Myer chief Bernie Brookes, for example, talks about increasing online sales from one per cent to 10 per cent. But putting more products online will not help Myer. He will have to approach it as a whole new business opportunity if he wants Myer to become a force again.

Audi, for example, has a new touchscreen based showroom in London where customers can choose the model, colour engine, accessories, and other vehicle specifications via touchscreen. The information is then put on a USB stick, and taken to a conventional Audi dealership for payment. No sales staff but Audi still needs people to work the systems and connect with customers. Retail of the future is likely to be less mass-consumer driven, more tailored to the individual. The technology does that to a point but it still needs a connection. You need people to do that, and many local retailers don’t seem to realise that.

Similarly, UK retail giant Tesco is now getting into digital publishing and has picked up e-book distribution platform, Mobcast. The strategy is obvious: Tesco is positioning itself to become the next Amazon. Could anyone see Myer or
Harvey Norman doing something like that?

The prime purpose of any business, as noted management thinker Peter Drucker famously said, is to create a customer. You wonder whether some of the big Australian retailers remember that.

In a sense, what’s happened to Australian retail is similar to what happened to the media. With the Internet, the writing has been on the wall since the 1990s but most retailers here, like the Fairfaxes and News Corporations of the world, did nothing about it.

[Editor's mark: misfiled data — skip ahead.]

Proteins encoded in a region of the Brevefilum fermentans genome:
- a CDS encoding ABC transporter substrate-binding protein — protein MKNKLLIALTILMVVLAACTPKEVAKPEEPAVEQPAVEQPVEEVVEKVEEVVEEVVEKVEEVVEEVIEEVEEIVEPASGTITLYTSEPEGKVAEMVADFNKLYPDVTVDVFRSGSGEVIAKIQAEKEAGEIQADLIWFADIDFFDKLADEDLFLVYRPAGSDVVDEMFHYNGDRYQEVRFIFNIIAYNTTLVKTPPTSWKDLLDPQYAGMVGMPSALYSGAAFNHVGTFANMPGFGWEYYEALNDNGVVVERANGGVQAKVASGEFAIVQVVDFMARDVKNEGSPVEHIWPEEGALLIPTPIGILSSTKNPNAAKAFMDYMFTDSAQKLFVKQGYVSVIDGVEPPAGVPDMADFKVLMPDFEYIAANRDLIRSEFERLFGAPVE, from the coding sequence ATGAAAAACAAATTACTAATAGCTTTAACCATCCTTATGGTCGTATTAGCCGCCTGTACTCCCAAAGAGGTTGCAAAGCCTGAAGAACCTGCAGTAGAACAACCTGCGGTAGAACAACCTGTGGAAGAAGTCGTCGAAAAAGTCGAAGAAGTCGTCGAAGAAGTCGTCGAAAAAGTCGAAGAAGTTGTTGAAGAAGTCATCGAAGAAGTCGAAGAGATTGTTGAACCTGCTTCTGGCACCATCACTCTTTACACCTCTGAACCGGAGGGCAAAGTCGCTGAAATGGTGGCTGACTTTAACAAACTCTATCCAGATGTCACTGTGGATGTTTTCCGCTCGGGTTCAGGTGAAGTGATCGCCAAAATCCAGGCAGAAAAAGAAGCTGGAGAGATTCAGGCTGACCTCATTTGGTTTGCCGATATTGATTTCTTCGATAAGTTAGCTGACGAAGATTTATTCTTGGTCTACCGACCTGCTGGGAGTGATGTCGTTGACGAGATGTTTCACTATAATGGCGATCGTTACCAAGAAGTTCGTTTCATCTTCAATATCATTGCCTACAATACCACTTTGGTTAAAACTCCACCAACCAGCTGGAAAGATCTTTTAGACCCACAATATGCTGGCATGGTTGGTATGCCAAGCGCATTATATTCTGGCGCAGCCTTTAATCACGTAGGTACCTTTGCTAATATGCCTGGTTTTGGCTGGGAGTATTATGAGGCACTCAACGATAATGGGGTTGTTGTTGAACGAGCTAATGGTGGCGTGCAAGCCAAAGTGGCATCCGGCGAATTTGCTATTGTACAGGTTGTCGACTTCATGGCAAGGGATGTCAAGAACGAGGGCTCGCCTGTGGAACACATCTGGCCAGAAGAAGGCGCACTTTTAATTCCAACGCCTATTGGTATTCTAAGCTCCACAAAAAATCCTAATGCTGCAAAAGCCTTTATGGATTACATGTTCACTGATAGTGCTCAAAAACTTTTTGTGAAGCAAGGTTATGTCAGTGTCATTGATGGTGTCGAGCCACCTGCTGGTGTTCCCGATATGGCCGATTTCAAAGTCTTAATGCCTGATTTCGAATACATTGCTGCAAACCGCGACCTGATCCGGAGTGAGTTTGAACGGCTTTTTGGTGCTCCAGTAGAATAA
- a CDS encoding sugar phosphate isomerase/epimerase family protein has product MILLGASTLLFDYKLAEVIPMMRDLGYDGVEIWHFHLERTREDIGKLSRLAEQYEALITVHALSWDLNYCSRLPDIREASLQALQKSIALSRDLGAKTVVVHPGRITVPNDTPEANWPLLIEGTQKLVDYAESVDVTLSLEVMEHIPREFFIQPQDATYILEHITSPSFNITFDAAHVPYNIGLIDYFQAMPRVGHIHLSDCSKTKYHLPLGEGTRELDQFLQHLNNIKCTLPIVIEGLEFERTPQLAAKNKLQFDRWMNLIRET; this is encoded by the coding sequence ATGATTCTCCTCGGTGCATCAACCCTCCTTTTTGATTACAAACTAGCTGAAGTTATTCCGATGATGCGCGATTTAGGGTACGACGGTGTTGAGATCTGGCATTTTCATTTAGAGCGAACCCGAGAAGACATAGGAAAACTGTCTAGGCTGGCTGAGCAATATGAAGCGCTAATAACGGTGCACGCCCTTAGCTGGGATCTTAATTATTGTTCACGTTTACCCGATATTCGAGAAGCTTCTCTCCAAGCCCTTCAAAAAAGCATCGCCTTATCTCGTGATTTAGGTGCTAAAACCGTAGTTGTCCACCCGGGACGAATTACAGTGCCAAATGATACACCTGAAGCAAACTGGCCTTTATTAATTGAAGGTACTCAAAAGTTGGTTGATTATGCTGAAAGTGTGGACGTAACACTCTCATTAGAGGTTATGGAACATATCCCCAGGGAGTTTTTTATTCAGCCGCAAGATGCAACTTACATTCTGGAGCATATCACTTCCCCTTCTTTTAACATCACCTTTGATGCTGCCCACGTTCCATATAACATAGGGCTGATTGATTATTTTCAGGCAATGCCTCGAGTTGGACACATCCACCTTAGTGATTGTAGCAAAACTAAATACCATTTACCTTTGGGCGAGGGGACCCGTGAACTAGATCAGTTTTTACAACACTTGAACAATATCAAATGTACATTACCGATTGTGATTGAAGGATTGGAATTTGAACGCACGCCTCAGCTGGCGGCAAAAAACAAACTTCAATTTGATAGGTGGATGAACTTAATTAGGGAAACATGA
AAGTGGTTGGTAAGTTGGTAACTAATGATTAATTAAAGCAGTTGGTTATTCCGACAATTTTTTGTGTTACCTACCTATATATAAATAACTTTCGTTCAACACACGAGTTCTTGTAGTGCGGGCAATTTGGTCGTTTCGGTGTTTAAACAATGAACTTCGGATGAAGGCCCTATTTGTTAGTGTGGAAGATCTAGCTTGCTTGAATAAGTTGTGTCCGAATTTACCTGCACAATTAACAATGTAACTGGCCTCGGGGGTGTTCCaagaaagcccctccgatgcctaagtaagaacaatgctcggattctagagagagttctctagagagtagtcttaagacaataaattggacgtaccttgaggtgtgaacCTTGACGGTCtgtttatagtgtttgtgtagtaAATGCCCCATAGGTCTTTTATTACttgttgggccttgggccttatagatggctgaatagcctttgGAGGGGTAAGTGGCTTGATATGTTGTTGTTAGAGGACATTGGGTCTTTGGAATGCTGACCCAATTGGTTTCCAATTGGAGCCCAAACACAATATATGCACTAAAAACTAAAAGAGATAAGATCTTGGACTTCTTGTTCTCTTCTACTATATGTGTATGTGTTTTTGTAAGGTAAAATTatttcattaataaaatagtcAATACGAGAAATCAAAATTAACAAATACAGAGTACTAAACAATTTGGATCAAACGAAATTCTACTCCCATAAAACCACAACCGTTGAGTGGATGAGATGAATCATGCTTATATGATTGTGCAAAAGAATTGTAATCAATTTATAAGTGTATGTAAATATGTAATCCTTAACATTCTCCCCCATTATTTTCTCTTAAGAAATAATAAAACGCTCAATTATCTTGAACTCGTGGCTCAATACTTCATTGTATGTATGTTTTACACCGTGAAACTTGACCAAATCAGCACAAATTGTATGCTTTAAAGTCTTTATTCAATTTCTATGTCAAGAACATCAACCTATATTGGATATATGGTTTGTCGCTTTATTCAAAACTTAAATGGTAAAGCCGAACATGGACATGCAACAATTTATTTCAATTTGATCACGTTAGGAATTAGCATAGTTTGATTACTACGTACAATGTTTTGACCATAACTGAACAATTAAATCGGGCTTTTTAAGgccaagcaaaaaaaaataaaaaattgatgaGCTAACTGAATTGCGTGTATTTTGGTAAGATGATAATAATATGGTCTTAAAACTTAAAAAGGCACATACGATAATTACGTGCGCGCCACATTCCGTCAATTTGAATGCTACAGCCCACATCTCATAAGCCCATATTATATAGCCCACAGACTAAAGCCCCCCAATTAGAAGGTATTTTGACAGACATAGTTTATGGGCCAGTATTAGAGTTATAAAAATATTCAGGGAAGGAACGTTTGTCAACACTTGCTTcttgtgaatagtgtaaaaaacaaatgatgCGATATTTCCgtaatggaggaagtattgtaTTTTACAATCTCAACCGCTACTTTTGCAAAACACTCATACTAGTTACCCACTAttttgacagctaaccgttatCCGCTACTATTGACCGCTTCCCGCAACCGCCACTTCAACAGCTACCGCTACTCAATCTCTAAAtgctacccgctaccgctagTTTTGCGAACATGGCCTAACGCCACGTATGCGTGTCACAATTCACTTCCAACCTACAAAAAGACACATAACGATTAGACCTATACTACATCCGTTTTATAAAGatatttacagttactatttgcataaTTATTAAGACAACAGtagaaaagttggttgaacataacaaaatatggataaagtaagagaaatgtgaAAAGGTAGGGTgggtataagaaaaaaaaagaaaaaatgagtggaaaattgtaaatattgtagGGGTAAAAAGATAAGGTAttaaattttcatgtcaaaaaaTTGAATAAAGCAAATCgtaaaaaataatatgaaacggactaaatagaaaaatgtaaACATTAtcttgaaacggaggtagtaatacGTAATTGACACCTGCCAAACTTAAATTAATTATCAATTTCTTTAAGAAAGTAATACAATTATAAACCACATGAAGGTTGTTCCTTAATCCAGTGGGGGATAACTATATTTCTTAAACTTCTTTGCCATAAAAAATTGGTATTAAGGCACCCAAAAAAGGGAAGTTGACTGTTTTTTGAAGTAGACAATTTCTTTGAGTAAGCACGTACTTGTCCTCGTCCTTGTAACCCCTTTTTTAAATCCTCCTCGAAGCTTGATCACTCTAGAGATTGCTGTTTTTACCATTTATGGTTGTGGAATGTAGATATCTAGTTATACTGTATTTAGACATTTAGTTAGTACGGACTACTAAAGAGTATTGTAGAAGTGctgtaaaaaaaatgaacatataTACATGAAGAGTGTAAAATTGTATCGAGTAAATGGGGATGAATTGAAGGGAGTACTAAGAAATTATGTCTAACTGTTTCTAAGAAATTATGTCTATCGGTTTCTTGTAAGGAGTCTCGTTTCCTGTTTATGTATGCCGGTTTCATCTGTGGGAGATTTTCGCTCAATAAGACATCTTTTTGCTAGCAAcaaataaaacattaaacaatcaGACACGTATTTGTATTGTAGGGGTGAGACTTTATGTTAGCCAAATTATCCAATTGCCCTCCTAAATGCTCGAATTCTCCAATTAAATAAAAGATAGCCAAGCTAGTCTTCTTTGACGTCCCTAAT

Company director and entrepreneur Carol Schwartz, one of the better known members of the Besen dynasty which developed major shopping centres in Melbourne and Sydney, says many Australian retailers have been complacent. "The Australian retailers when the tech bubble burst wiped the sweat off their brow and thought ‘Now we can just go back to our high margin businesses and not have to change anything,” Schwartz says.

Retail managers should look at a Harvard Business Review study published earlier this year by MIT professor Zeynep Ton who found in research conducted over 10 years that investing in sales staff increased profit margins with more sales per employee, per square foot. Conversely, reducing staff resulted in their customer service, which is usually their primary competitive advantage, to suffer. He found that while successful retailers have relatively higher labour costs, they are still more profitable than most of their competitors.

Of course, hiring more workers will eventually lead to diminishing returns. But Ton says it’s about finding the right balance. Customer service levels are the best measurement for that.

Ton writes: "Operational execution requires people. So stores with a gap in people – too few employees or unmotivated or incapable employees – will have a gap in operational execution. But few retailers realise the seriousness of operational problems and how much money they lose by underinvesting in employees.”

The smart retailers will be the ones who can harness technology to innovate and create new business models, much like the Audis and Tescos of this world. To do that, they will need to control the messaging and design, innovate and connect with customers. They need to stop selling and start buying the customer. Much like retail, at its best, has always been.